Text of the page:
Augmented Reality with Internet Of Things

Moving over from virtual reality, Augmented Reality technologies and more recently Mixed Reality(MR) technology are converging with the Internet Of Things(IoT). One of the central promises of the internet of things is to make our world smarter, which can only happen when the right information is provided at the right time. IoT is all about gathering data and turning it into information and Augmented Reality is all about providing people doing the work with the information provided in a form that allows them to do more of the work.

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You can get the same data without AR, but combining it with the Internet Of Things (IoT) sensor data and with the ability to overlay and display data directly on top of the product will make the instructions context-sensitive.

For the implementation these smart connected products using an Augmented Reality and Internet Of Things platform requires a comprehensive, integrated approach, combining new technologies by effective management. It requires managed services and embedded hardware or software.

Augmented Reality is a technology widely used in gaming, automotive, industrial, aerospace and other rapidly emerging industries. When combined with IoT and analytics platforms, they can unlock new opportunities for product design and management.

There are numerous possibilities by combining Augmented Reality and Internet Of Things. By using AR as an interface for the Internet of Things it can provide a visual medium to display a lot of data clearly and quickly. It will allow us to engage more deeply with what’s around us. Other applications for this engaging technology are likely to be games.

To your surprise, augmented reality will actually become the silent trigger puller for IoT devices and interfaces. Let us explain this with some real life examples. Thanks to augmented reality, the division line between the digital and real life interactions has already been blurred in many apps and interfaces. Augmented reality also paved the remote interaction with things through a mobile device.

There have been significant Augmented Reality applications consumers take advantage of Google and Apple mobile platforms, either they use the existing mobile platforms or using third party wearable hardware like Wearable glasses. In the time to come thanks to prototypes made with augmented reality technology, workers in a factory will be able to procure skills and deliver faster than ever before. With augmented reality apps retail shops will produce a perfect shopping experience in the customer’s place. With augmented reality leveraged through apps and devices, there will be a bigger push for the connected environment of Internet of Things.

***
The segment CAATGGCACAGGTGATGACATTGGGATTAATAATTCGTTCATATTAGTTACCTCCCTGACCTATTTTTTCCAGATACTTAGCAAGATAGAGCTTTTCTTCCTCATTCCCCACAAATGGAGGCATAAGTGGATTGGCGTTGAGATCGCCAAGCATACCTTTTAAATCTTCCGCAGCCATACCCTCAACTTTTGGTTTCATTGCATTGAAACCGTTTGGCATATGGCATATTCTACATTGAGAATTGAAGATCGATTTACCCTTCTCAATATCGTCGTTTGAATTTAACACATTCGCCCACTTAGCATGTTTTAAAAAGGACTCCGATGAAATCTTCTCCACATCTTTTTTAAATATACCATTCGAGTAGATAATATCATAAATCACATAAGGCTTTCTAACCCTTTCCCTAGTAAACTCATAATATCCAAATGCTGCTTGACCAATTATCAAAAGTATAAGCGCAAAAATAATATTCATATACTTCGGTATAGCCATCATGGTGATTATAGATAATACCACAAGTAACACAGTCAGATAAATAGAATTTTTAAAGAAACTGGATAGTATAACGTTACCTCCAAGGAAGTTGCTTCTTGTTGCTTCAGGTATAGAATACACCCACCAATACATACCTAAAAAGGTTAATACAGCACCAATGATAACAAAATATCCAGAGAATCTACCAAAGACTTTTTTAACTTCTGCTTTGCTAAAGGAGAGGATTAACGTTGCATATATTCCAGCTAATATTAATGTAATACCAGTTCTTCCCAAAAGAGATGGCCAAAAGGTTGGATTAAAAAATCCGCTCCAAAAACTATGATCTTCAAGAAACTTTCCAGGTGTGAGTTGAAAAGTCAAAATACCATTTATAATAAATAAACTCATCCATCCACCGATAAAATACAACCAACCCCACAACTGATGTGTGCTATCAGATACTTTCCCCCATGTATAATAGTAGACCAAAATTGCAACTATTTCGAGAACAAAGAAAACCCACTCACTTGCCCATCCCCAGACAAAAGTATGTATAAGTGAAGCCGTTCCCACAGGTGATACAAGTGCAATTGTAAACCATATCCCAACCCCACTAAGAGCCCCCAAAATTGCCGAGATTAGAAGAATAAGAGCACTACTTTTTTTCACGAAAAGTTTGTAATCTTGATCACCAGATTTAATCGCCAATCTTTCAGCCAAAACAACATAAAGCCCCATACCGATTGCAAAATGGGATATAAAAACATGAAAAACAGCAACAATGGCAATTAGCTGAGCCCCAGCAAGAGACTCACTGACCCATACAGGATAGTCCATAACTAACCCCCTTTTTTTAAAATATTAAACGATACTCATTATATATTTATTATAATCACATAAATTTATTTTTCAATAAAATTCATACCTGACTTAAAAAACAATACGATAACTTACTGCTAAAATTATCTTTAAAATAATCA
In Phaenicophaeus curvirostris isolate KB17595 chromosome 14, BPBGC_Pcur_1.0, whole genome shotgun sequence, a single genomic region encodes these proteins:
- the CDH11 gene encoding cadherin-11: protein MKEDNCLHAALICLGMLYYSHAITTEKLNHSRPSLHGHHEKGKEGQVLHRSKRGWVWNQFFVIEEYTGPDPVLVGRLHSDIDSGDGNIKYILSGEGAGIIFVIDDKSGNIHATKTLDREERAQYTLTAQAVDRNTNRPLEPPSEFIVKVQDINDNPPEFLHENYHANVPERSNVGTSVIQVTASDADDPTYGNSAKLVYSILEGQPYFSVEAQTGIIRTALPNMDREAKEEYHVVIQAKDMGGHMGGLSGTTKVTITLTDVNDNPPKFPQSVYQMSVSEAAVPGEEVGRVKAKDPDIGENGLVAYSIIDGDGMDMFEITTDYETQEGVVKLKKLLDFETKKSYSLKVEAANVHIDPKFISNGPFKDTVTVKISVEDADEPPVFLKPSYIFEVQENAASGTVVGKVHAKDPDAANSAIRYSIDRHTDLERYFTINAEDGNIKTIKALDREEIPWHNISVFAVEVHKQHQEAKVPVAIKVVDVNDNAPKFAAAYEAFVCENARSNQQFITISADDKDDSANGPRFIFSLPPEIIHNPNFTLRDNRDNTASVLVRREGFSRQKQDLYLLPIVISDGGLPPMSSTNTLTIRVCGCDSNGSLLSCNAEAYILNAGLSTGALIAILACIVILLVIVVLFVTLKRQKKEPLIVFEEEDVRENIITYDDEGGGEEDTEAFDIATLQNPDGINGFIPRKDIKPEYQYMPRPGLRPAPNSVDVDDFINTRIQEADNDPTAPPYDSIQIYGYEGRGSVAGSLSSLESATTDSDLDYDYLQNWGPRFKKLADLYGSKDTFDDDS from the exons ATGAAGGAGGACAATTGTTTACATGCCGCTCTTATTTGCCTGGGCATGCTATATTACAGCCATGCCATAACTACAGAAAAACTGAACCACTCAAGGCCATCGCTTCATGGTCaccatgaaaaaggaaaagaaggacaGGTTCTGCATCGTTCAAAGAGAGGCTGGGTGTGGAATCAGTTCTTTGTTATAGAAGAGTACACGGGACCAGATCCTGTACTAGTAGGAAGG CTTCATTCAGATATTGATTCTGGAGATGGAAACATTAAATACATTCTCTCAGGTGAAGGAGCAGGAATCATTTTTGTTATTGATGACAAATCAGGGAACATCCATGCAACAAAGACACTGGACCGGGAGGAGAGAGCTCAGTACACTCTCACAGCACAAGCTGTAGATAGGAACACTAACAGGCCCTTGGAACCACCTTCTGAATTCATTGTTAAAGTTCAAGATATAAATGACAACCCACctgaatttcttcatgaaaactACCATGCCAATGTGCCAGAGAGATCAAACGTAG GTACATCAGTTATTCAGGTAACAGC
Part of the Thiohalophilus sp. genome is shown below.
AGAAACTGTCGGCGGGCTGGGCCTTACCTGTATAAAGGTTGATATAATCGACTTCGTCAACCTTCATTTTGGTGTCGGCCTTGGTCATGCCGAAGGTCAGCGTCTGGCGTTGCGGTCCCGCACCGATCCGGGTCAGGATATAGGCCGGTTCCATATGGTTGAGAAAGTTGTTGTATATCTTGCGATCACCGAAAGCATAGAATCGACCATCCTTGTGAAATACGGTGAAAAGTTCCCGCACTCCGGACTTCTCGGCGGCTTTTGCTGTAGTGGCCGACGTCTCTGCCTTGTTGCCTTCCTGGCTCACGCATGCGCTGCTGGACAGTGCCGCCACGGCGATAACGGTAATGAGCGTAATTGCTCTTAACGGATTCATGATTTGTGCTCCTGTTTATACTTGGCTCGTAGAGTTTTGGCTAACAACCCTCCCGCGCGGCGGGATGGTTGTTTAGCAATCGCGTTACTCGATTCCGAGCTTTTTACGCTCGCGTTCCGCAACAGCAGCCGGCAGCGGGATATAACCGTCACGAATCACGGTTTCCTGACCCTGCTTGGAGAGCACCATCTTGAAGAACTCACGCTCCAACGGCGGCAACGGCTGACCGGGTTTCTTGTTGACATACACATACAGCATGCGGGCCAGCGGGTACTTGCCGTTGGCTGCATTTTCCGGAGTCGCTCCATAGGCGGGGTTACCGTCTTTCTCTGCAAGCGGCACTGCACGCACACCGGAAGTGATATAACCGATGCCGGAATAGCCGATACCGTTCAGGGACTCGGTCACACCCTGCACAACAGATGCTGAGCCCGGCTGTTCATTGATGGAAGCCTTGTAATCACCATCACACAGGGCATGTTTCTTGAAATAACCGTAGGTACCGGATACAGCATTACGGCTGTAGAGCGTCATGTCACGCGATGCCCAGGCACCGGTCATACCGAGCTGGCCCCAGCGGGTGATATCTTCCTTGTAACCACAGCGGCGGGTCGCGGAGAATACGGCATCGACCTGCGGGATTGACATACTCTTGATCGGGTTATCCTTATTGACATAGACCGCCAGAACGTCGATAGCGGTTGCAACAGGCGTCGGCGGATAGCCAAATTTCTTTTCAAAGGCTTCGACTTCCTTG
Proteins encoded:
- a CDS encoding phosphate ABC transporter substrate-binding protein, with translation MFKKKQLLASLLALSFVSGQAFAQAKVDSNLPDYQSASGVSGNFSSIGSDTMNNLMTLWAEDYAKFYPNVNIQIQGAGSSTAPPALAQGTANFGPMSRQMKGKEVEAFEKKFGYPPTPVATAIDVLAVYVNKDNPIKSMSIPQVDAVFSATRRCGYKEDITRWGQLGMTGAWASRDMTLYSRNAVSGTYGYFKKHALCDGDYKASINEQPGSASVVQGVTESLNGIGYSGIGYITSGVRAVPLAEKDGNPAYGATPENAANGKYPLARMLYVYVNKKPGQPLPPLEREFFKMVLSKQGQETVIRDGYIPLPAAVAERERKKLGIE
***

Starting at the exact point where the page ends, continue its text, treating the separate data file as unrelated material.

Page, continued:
AR will continue to boost the effectiveness of Internet of Things in more ways than one. For instance, the engineers of the future will be benefited from the connected virtual gauges that can help the operators maintaining the temperature of an engine. With AR capable apps connecting a vehicle, the maintenance task can be remotely observed while the connectivity through an IoT-based engine or other parts will help to send real-time instructions. This is just one example of how AR capable devices and apps can help to push the boundary of the IoT in different environments.

With IoT-powered connected devices and interfaces becoming common across all facets of life, the same devices and interfaces will give more power to users with Augmented Reality apps. In an IoT led environment, end users will only need to adapt to rich real-life interactive AR apps to make his experience better, richer and easier. For example, in a connected home environment, an AR-enabled camera besides controlling gadgets can also transmit real-time video footage of the home when you are away from the house. Thus the possibilities of interaction between IoT environment and AR applications will continue to unfold new opportunities.

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Ritesh
administrator
Ritesh Kanjee has over 7 years in Printed Circuit Board (PCB) design as well in image processing and embedded control. He completed his Masters Degree in Electronic engineering and published a paper for IEEE called Vision-based adaptive Cruise control using Pattern matching (on Google Scholar). His work was implemented in LabVIEW. He works as an Embedded Electronic Engineer in defence research. He has experience in FPGA design with programming in both VHDL and Verilog.